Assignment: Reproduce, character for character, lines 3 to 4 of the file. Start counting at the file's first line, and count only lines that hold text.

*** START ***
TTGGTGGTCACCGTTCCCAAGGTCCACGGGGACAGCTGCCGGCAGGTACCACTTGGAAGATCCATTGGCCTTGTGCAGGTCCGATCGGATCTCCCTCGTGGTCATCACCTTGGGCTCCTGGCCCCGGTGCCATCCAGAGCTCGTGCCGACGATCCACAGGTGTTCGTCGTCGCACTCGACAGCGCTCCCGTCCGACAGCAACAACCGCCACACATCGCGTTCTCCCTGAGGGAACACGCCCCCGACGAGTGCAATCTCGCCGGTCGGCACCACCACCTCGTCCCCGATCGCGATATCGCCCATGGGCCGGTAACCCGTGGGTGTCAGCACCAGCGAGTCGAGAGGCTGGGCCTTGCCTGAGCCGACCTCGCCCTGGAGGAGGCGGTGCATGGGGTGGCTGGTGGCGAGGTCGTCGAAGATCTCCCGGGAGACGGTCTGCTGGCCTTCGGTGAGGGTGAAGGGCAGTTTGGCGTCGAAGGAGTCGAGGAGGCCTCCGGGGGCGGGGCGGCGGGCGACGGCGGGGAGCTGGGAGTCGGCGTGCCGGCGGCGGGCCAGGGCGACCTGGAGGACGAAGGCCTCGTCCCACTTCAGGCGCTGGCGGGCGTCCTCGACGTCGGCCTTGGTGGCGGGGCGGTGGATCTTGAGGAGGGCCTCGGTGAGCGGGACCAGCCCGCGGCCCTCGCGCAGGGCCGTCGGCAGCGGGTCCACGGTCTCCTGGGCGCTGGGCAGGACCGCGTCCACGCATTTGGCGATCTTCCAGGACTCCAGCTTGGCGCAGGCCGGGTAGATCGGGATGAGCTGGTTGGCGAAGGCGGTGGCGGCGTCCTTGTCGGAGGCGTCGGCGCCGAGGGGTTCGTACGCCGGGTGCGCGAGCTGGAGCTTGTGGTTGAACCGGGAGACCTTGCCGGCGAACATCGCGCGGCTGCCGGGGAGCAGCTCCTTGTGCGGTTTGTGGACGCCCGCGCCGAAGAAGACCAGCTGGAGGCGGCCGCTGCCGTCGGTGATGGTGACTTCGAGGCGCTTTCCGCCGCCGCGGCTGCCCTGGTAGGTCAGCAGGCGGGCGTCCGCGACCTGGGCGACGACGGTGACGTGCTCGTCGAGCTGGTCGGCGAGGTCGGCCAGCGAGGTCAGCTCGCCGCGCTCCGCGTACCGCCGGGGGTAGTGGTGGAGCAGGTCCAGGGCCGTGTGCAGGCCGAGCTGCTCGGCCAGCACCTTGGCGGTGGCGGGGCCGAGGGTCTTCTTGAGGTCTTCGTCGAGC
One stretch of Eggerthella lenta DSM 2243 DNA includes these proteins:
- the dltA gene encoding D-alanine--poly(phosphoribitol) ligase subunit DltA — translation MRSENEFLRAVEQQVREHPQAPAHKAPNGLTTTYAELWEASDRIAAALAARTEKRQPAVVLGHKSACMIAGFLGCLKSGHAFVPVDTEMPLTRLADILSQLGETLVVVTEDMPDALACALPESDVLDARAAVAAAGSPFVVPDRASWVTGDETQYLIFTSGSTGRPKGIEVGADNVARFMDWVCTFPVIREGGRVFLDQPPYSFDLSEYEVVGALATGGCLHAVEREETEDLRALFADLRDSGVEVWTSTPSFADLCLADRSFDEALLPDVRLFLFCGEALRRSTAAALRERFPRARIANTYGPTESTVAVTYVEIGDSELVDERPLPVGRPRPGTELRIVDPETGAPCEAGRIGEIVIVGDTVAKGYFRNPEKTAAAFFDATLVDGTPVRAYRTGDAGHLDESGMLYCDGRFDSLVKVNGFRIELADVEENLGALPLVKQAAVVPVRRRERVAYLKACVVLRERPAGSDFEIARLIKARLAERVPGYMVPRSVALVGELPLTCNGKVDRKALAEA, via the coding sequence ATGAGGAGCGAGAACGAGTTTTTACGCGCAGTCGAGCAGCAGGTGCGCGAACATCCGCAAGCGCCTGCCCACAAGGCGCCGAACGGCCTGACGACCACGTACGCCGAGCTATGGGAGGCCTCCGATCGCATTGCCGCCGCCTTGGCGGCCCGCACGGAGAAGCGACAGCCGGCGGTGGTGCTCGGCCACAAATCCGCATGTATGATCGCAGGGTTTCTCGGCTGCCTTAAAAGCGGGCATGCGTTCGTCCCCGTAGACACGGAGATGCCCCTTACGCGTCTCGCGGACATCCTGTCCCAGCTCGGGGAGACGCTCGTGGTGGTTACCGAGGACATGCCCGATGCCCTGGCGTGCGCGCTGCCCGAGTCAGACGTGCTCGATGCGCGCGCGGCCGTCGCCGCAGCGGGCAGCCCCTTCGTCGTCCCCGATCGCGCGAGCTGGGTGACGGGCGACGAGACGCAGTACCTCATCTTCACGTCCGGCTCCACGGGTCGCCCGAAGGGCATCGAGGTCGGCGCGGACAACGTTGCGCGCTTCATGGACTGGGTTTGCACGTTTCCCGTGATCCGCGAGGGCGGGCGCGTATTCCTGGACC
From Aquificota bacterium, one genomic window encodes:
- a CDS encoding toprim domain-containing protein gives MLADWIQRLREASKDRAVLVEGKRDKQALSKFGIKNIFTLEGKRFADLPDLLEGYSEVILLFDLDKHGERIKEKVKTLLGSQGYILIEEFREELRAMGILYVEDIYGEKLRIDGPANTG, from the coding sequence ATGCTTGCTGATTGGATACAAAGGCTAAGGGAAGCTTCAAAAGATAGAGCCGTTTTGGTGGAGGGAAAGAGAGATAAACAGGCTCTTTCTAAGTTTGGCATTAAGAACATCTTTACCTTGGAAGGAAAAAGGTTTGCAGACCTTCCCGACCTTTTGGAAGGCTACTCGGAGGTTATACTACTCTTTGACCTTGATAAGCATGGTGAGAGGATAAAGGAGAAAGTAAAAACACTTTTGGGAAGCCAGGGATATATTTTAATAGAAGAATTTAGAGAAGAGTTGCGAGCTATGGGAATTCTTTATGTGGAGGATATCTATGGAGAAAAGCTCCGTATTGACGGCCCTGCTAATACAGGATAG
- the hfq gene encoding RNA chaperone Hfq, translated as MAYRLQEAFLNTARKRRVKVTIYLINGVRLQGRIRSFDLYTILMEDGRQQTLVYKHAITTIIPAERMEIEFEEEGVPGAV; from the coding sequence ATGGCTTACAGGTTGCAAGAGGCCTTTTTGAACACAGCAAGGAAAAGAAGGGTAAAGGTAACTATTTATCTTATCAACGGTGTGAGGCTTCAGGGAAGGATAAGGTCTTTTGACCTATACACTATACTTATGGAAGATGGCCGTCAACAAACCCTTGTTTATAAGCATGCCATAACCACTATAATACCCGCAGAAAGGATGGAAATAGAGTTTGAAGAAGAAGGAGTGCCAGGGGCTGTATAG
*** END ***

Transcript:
- the dltA gene encoding D-alanine--poly(phosphoribitol) ligase subunit DltA — translation MRSENEFLRAVEQQVREHPQAPAHKAPNGLTTTYAELWEASDRIAAALAARTEKRQPAVVLGHKSACMIAGFLGCLKSGHAFVPVDTEMPLTRLADILSQLGETLVVVTEDMPDALACALPESDVLDARAAVAAAGSPFVVPDRASWVTGDETQYLIFTSGSTGRPKGIEVGADNVARFMDWVCTFPVIREGGRVFLDQPPYSFDLSEYEVVGALATGGCLHAVEREETEDLRALFADLRDSGVEVWTSTPSFADLCLADRSFDEALLPDVRLFLFCGEALRRSTAAALRERFPRARIANTYGPTESTVAVTYVEIGDSELVDERPLPVGRPRPGTELRIVDPETGAPCEAGRIGEIVIVGDTVAKGYFRNPEKTAAAFFDATLVDGTPVRAYRTGDAGHLDESGMLYCDGRFDSLVKVNGFRIELADVEENLGALPLVKQAAVVPVRRRERVAYLKACVVLRERPAGSDFEIARLIKARLAERVPGYMVPRSVALVGELPLTCNGKVDRKALAEA, via the coding sequence ATGAGGAGCGAGAACGAGTTTTTACGCGCAGTCGAGCAGCAGGTGCGCGAACATCCGCAAGCGCCTGCCCACAAGGCGCCGAACGGCCTGACGACCACGTACGCCGAGCTATGGGAGGCCTCCGATCGCATTGCCGCCGCCTTGGCGGCCCGCACGGAGAAGCGACAGCCGGCGGTGGTGCTCGGCCACAAATCCGCATGTATGATCGCAGGGTTTCTCGGCTGCCTTAAAAGCGGGCATGCGTTCGTCCCCGTAGACACGGAGATGCCCCTTACGCGTCTCGCGGACATCCTGTCCCAGCTCGGGGAGACGCTCGTGGTGGTTACCGAGGACATGCCCGATGCCCTGGCGTGCGCGCTGCCCGAGTCAGACGTGCTCGATGCGCGCGCGGCCGTCGCCGCAGCGGGCAGCCCCTTCGTCGTCCCCGATCGCGCGAGCTGGGTGACGGGCGACGAGACGCAGTACCTCATCTTCACGTCCGGCTCCACGGGTCGCCCGAAGGGCATCGAGGTCGGCGCGGACAACGTTGCGCGCTTCATGGACTGGGTTTGCACGTTTCCCGTGATCCGCGAGGGCGGGCGCGTATTCCTGGACC
From Aquificota bacterium, one genomic window encodes: